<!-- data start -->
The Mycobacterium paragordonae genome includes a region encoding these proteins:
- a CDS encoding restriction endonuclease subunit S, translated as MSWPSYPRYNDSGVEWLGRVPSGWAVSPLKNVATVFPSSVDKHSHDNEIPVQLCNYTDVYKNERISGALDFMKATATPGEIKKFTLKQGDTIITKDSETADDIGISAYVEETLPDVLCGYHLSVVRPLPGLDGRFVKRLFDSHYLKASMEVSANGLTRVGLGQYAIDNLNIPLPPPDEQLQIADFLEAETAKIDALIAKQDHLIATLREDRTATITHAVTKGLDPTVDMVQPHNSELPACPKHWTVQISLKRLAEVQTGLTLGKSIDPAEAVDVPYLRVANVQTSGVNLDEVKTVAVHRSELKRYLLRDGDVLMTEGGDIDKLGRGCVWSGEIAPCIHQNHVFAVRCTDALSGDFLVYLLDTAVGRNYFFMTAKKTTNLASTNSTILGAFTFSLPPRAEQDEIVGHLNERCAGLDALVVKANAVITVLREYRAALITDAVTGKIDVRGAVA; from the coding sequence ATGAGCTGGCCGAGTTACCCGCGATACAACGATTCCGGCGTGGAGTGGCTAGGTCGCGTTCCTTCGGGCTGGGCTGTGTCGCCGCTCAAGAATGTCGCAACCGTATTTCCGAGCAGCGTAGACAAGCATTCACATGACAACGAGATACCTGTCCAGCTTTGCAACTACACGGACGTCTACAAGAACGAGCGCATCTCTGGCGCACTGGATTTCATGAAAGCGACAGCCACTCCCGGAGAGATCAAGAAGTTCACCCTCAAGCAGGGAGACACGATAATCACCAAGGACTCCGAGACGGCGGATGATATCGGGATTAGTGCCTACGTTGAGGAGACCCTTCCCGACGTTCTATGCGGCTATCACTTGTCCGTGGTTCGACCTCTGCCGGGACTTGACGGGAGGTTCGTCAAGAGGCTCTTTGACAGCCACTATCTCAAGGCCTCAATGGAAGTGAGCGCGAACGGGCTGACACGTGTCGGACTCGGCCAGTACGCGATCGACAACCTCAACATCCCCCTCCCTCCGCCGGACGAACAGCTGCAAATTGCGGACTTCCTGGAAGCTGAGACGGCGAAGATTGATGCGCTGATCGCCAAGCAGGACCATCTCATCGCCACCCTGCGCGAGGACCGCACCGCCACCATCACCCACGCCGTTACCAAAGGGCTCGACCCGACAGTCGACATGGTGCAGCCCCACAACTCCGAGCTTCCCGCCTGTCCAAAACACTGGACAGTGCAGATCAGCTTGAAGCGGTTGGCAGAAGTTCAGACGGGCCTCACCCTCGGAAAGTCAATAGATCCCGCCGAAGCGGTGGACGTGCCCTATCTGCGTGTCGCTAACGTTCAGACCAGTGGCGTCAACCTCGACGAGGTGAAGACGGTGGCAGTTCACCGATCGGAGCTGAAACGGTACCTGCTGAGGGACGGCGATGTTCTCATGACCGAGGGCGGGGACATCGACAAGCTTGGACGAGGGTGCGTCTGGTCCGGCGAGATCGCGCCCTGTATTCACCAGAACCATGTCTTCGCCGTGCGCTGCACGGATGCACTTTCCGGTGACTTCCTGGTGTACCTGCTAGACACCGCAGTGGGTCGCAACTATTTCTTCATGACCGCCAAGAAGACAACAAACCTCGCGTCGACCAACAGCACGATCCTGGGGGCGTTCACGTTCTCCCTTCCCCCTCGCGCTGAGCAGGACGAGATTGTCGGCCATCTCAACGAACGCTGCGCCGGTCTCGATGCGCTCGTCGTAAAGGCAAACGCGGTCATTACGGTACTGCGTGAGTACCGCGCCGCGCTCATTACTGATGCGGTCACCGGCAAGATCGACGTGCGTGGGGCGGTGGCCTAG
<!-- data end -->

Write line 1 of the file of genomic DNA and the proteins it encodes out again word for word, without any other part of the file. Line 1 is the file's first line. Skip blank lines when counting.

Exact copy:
The Mycobacterium paragordonae genome includes a region encoding these proteins: